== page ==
While this can be done well—Lucario’s appearance in the Pokémon: Lucario and the Mystery of Mew movie comes to mind—it does remove a major element of discovery from the games that attracted many fans in the first place. Wandering into a patch of grass and not knowing what could come out of it, or (for those newcomers to the series who joined on with Pokémon Go) seeing a silhouette in the distance and not knowing what it could be is a huge part of the games’ charm, and discovering a Pokémon in a blurry magazine scan doesn’t compare to suddenly coming face-to-face with one for the first time. Blame the current state of the spoiler-filled internet for some of this if you will, but Nintendo also shares the blame. At the launch of Pokémon Sun and Moon, Nintendo released a series of videos detailing dozens of Pokémon fans could find. Each new video garnered a little bit more hype for the game before it was out, yes, but each also removed one more thing fans could discover in the game itself.

But I’m not here to rant about spoilers, or, at least, not entirely. I’m here to talk about Meltan. Particularly, I want to compare Meltan’s reveal to that of Zeraora, the previous “newest” Pokémon.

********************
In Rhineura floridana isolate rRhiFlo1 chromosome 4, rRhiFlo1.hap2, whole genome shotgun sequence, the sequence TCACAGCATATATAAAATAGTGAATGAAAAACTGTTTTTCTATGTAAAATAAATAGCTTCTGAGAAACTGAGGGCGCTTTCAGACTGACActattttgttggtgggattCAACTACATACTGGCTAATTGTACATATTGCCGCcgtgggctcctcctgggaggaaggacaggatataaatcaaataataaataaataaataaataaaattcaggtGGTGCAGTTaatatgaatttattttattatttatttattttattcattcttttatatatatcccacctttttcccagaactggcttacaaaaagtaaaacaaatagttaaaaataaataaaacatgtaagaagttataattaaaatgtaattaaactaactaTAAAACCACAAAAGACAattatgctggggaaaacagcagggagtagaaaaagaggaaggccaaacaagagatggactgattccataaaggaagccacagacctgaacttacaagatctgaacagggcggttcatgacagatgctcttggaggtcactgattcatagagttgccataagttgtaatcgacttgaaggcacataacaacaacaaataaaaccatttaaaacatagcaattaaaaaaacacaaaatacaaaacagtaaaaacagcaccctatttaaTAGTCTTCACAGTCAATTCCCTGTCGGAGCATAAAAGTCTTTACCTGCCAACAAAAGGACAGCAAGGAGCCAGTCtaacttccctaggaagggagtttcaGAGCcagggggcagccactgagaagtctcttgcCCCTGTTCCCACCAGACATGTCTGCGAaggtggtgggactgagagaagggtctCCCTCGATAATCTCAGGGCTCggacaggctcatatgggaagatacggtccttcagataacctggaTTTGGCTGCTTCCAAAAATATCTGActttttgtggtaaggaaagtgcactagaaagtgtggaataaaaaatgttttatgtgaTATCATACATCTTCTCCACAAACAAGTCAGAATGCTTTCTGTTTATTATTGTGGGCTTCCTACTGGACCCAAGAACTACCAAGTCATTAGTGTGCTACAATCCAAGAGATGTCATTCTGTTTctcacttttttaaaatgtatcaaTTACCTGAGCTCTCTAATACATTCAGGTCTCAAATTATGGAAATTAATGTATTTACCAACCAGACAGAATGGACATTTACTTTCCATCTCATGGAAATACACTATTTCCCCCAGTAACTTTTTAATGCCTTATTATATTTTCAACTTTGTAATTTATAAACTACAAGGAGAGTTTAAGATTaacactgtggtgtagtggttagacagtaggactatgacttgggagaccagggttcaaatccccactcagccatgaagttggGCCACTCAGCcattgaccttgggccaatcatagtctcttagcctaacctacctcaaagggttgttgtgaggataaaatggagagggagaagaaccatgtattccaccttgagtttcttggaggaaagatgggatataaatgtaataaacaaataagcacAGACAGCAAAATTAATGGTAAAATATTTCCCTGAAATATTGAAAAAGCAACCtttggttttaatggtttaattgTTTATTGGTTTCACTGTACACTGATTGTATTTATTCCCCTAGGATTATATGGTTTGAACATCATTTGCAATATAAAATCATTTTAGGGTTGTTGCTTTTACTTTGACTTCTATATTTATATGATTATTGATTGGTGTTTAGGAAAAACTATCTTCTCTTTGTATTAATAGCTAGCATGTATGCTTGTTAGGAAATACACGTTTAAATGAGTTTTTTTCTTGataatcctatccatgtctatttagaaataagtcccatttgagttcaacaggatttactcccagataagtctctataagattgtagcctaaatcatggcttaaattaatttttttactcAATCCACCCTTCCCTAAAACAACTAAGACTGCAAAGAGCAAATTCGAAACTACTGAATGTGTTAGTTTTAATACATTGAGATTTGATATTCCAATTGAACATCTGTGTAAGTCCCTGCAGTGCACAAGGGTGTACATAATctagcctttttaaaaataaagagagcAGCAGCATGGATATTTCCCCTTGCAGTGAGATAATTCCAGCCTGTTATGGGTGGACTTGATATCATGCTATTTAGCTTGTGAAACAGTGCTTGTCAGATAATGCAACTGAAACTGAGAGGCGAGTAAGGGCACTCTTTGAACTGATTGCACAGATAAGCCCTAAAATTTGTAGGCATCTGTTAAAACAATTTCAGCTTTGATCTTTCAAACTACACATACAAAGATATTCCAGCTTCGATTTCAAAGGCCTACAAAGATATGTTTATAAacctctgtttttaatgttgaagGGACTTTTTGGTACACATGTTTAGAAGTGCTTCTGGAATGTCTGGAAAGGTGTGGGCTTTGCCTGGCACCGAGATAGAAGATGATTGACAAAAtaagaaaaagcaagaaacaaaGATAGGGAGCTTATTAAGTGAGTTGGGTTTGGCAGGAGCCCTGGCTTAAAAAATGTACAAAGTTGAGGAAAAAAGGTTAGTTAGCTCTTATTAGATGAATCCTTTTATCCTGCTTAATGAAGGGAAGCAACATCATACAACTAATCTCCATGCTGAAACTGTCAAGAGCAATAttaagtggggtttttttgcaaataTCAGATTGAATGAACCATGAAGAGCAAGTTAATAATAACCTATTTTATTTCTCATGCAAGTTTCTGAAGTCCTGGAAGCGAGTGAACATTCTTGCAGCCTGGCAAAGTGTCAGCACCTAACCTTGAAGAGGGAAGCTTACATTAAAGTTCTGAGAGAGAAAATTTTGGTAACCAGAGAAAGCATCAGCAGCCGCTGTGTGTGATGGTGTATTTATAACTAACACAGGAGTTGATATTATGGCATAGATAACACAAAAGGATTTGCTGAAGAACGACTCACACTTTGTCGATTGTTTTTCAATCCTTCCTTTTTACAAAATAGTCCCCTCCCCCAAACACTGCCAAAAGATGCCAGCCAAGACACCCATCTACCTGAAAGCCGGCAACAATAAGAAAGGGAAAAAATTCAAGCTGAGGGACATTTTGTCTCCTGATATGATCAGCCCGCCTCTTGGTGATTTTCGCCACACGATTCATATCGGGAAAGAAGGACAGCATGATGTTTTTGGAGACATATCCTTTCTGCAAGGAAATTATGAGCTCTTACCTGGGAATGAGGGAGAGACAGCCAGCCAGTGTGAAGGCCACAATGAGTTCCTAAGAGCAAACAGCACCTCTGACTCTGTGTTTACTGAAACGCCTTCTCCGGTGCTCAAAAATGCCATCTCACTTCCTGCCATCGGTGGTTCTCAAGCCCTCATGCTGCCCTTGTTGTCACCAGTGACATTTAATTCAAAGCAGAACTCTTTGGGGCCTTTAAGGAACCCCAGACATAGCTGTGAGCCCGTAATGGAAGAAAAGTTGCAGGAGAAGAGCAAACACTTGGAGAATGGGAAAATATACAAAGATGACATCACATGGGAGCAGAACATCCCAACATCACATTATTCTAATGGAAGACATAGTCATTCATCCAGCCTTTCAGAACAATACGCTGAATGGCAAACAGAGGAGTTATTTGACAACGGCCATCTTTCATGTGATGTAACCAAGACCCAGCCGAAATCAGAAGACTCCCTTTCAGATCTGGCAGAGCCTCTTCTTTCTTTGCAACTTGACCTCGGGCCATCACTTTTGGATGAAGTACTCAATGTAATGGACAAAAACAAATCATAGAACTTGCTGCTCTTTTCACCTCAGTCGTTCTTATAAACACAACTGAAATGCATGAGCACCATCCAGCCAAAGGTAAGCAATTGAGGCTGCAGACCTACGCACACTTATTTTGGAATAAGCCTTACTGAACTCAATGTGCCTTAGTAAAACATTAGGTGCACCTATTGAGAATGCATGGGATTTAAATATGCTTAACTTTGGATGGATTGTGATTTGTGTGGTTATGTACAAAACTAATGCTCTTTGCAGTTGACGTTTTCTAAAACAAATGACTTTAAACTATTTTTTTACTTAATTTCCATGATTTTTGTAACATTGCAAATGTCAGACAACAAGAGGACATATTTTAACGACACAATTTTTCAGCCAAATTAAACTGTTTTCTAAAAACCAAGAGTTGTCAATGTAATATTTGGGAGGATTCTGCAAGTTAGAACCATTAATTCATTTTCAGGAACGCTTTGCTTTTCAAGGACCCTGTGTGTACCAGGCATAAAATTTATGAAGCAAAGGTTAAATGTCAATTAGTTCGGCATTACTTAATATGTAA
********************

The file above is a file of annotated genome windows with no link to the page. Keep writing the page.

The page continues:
Zeraora is a mythical Pokémon, the last of the Sun and Moon generation to be revealed. It’s a legendary. It’s got a “cool,” wolflike design, like Lucario or Zoroark. It released with a special television segment. By all accounts, Zeraora’s reveal should have been huge. However, that wasn’t the case. You see, Zeraora had already been discovered by fans long before. There was already fan art. Heck, some people had already made cosplay. Hardcore fans who had followed all the data mining knew everything about it, learned in a slow trickle of information over time. And Nintendo sat on it, and waited, and months passed. When Zeraora was finally, officially, revealed, nobody cared. Word of mouth was at such an all-time low that even now many fans don’t even realize that Zeraora exists.